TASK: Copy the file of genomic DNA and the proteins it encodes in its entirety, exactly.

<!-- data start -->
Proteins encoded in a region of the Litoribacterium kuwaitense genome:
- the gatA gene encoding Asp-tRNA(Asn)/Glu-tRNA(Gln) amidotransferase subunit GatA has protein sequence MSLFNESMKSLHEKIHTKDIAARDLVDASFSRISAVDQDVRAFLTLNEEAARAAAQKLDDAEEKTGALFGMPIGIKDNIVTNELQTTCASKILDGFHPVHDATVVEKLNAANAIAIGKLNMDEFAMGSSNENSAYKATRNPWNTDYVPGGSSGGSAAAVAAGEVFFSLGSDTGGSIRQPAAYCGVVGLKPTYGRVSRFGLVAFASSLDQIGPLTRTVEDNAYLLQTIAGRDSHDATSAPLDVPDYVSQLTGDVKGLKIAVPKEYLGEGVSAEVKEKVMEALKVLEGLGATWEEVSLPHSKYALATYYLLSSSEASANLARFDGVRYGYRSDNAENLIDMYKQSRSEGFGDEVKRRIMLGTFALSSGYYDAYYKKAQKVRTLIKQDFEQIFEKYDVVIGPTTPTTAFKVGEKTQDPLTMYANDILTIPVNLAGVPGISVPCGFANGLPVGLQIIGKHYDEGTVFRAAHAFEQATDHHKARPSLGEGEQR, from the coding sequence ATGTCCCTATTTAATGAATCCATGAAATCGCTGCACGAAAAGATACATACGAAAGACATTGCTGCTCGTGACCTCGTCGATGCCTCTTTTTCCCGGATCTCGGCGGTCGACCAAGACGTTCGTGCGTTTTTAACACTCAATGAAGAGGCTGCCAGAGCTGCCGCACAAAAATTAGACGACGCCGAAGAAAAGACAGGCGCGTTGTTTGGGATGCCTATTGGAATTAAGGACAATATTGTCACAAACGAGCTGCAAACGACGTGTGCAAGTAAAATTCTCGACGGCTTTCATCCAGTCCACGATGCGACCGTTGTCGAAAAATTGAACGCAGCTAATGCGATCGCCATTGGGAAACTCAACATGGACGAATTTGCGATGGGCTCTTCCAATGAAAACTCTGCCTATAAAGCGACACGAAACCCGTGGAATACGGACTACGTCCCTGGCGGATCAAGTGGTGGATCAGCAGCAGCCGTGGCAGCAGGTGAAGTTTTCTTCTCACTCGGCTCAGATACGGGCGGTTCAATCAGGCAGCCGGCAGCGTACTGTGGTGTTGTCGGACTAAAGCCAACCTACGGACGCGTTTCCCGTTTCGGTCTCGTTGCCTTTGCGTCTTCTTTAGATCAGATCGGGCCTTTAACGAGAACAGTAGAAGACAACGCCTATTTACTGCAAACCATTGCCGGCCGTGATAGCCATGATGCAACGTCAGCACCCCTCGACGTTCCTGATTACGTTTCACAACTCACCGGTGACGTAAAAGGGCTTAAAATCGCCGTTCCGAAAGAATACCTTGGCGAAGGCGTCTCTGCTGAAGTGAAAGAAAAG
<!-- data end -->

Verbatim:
Proteins encoded in a region of the Litoribacterium kuwaitense genome:
- the gatA gene encoding Asp-tRNA(Asn)/Glu-tRNA(Gln) amidotransferase subunit GatA has protein sequence MSLFNESMKSLHEKIHTKDIAARDLVDASFSRISAVDQDVRAFLTLNEEAARAAAQKLDDAEEKTGALFGMPIGIKDNIVTNELQTTCASKILDGFHPVHDATVVEKLNAANAIAIGKLNMDEFAMGSSNENSAYKATRNPWNTDYVPGGSSGGSAAAVAAGEVFFSLGSDTGGSIRQPAAYCGVVGLKPTYGRVSRFGLVAFASSLDQIGPLTRTVEDNAYLLQTIAGRDSHDATSAPLDVPDYVSQLTGDVKGLKIAVPKEYLGEGVSAEVKEKVMEALKVLEGLGATWEEVSLPHSKYALATYYLLSSSEASANLARFDGVRYGYRSDNAENLIDMYKQSRSEGFGDEVKRRIMLGTFALSSGYYDAYYKKAQKVRTLIKQDFEQIFEKYDVVIGPTTPTTAFKVGEKTQDPLTMYANDILTIPVNLAGVPGISVPCGFANGLPVGLQIIGKHYDEGTVFRAAHAFEQATDHHKARPSLGEGEQR, from the coding sequence ATGTCCCTATTTAATGAATCCATGAAATCGCTGCACGAAAAGATACATACGAAAGACATTGCTGCTCGTGACCTCGTCGATGCCTCTTTTTCCCGGATCTCGGCGGTCGACCAAGACGTTCGTGCGTTTTTAACACTCAATGAAGAGGCTGCCAGAGCTGCCGCACAAAAATTAGACGACGCCGAAGAAAAGACAGGCGCGTTGTTTGGGATGCCTATTGGAATTAAGGACAATATTGTCACAAACGAGCTGCAAACGACGTGTGCAAGTAAAATTCTCGACGGCTTTCATCCAGTCCACGATGCGACCGTTGTCGAAAAATTGAACGCAGCTAATGCGATCGCCATTGGGAAACTCAACATGGACGAATTTGCGATGGGCTCTTCCAATGAAAACTCTGCCTATAAAGCGACACGAAACCCGTGGAATACGGACTACGTCCCTGGCGGATCAAGTGGTGGATCAGCAGCAGCCGTGGCAGCAGGTGAAGTTTTCTTCTCACTCGGCTCAGATACGGGCGGTTCAATCAGGCAGCCGGCAGCGTACTGTGGTGTTGTCGGACTAAAGCCAACCTACGGACGCGTTTCCCGTTTCGGTCTCGTTGCCTTTGCGTCTTCTTTAGATCAGATCGGGCCTTTAACGAGAACAGTAGAAGACAACGCCTATTTACTGCAAACCATTGCCGGCCGTGATAGCCATGATGCAACGTCAGCACCCCTCGACGTTCCTGATTACGTTTCACAACTCACCGGTGACGTAAAAGGGCTTAAAATCGCCGTTCCGAAAGAATACCTTGGCGAAGGCGTCTCTGCTGAAGTGAAAGAAAAG